SLAM's 'Blow Up: Graphic Abstraction in 1960s Design' Is a Trip (Through Time)
It’s a small gallery, but it’s a treasure trove: Down the steps to the left of Saint Louis Art Museum’s main entrance, then down to gallery 100, you’ll find shallow glass cases on your left with geometrically patterned dresses and then deeper ones on your right showing off molded chairs, Italian tube lighting and Marimekko textiles. The exhibition, “Blow-Up: Graphic Abstraction in 1960s Design,” celebrates innovative Italian and Finnish design from the Swinging Sixties.
True to the decade’s enjoyment of consumerism and youthful exuberance, strolling down the gallery is a bit like window-shopping through time. Finns emerged in the 1960s with design (There’s a little bit of a joke, says curator Genevieve Cortinovis, that Scandinavians thought they’d already created some fabulous pieces in the previous decades—why reinvent the wheel?), and, like the Italians, were willing to experiment with new materials, like new uses of plastics.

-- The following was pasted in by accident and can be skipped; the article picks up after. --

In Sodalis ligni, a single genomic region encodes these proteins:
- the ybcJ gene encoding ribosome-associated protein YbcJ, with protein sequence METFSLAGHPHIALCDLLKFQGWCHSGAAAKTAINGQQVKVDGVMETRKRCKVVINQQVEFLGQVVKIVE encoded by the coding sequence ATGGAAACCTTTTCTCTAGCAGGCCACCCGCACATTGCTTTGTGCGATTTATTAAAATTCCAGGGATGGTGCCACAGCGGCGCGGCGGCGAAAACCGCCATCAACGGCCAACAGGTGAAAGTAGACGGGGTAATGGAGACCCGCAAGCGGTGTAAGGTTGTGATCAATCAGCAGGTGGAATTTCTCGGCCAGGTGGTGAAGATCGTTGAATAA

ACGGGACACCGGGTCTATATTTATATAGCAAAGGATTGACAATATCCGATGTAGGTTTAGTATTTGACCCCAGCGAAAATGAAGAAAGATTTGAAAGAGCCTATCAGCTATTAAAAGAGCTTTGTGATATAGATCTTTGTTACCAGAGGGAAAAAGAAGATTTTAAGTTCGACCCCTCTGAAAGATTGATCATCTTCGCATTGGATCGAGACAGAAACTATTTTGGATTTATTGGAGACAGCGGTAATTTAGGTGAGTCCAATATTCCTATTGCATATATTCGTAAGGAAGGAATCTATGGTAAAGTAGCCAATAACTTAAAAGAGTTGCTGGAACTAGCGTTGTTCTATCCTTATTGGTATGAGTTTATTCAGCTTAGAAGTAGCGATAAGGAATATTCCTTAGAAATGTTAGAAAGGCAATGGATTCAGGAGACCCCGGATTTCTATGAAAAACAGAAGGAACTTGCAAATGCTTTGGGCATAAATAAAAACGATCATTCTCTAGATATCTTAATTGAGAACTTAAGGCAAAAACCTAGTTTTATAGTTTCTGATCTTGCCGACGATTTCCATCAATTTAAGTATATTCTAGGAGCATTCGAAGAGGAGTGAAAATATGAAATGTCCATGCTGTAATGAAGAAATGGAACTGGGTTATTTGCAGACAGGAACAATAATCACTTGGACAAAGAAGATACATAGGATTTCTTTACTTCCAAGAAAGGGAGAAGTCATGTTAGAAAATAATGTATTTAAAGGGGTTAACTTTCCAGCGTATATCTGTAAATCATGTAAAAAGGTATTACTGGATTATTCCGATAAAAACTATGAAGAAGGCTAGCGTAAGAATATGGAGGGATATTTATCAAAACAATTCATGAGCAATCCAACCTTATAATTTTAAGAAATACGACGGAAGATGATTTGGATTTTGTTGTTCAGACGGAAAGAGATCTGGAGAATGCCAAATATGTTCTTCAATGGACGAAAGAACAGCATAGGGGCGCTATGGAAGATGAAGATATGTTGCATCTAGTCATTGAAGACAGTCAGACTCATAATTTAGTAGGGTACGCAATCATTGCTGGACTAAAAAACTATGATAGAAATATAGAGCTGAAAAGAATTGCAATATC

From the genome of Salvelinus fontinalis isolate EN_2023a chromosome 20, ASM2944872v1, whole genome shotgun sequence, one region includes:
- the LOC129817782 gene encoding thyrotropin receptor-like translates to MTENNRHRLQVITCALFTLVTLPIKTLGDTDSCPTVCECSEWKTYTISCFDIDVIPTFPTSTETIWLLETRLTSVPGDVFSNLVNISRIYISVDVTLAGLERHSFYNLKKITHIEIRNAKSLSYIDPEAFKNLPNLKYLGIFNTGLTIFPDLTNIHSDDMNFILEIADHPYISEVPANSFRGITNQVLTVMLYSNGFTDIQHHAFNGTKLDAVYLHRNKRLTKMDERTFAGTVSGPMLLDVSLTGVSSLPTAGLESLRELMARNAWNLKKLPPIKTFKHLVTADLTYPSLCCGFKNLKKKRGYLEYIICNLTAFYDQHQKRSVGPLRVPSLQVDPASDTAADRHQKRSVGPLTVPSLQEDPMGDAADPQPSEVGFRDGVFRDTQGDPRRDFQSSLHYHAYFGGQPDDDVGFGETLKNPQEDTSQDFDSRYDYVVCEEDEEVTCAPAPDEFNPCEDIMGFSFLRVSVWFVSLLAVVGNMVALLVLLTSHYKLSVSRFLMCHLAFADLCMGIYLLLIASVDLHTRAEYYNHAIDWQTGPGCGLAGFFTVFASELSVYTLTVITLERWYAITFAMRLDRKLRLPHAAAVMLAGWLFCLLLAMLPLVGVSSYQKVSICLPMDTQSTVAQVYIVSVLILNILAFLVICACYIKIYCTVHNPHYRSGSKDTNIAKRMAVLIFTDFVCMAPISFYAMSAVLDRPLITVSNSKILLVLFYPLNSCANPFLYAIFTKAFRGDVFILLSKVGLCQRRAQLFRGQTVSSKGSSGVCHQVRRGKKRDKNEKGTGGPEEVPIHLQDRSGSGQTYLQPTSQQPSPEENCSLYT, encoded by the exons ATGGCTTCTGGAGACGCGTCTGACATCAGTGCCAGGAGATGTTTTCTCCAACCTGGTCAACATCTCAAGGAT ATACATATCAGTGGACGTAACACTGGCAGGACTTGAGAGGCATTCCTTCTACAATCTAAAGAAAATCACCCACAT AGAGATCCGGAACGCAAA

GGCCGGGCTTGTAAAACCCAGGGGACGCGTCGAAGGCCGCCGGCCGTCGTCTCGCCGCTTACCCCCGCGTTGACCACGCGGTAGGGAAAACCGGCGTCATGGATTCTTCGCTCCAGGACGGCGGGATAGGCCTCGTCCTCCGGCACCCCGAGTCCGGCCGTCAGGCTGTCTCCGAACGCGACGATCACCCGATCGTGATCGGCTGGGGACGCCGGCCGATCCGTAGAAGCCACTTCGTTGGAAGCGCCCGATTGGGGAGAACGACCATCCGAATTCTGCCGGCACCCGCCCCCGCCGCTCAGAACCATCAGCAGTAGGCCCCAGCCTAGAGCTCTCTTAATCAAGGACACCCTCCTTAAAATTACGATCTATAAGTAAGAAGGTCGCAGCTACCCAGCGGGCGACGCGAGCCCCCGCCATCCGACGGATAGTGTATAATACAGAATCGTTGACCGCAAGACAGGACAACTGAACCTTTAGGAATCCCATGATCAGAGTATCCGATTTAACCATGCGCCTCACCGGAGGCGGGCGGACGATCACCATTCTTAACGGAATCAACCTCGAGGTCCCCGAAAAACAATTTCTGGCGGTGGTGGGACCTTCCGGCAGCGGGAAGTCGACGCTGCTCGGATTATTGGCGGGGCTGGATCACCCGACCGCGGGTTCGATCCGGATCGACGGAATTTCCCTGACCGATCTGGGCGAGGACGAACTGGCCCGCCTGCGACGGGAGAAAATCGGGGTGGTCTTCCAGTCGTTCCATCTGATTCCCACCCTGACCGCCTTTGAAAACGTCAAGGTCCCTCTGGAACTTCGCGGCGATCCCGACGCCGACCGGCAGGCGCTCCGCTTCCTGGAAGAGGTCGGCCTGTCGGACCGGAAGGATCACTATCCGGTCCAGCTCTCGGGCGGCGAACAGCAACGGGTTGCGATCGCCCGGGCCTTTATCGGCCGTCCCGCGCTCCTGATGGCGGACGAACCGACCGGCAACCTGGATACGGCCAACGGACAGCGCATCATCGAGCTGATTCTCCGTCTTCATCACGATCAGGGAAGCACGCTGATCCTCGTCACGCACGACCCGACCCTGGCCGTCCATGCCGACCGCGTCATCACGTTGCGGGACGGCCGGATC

The exhibition’s title is based on Michelangelo Antonioni’s stylish and eponymous 1966 thriller, and fashion plays significantly into the exhibition with several dresses—some of which came from Stephens College (Columbia, Mo.). These are from Vuokko Nurmesniemi, who got her start at Marimekko before striking out on her own. Others come from the archives of local legend Emily Pulitzer’s closet. One of her Marimekko pieces was bought from the very first US retail space for the designer, Design Research—which would go on to greatly influence Crate and Barrel (which still carries Marimekko prints to this day).
The vitality of the day is most apparent in the playful furniture design, and of course, the bold wall hangings. Also Marimekko, one of the hangings was gifted to SLAM in 1971 and, once found in storage, partly formed the impetus for the exhibition. Pulitzer had visited Marimekko and facilitated the gift, says Cortinovis. “We didn’t have any record of them being on view—they probably were at least once—but they’re in really pristine condition.”
“Blow-Up” runs at SLAM through March 20, and St. Louis Modern, which takes a step back in time, opens Nov. 8.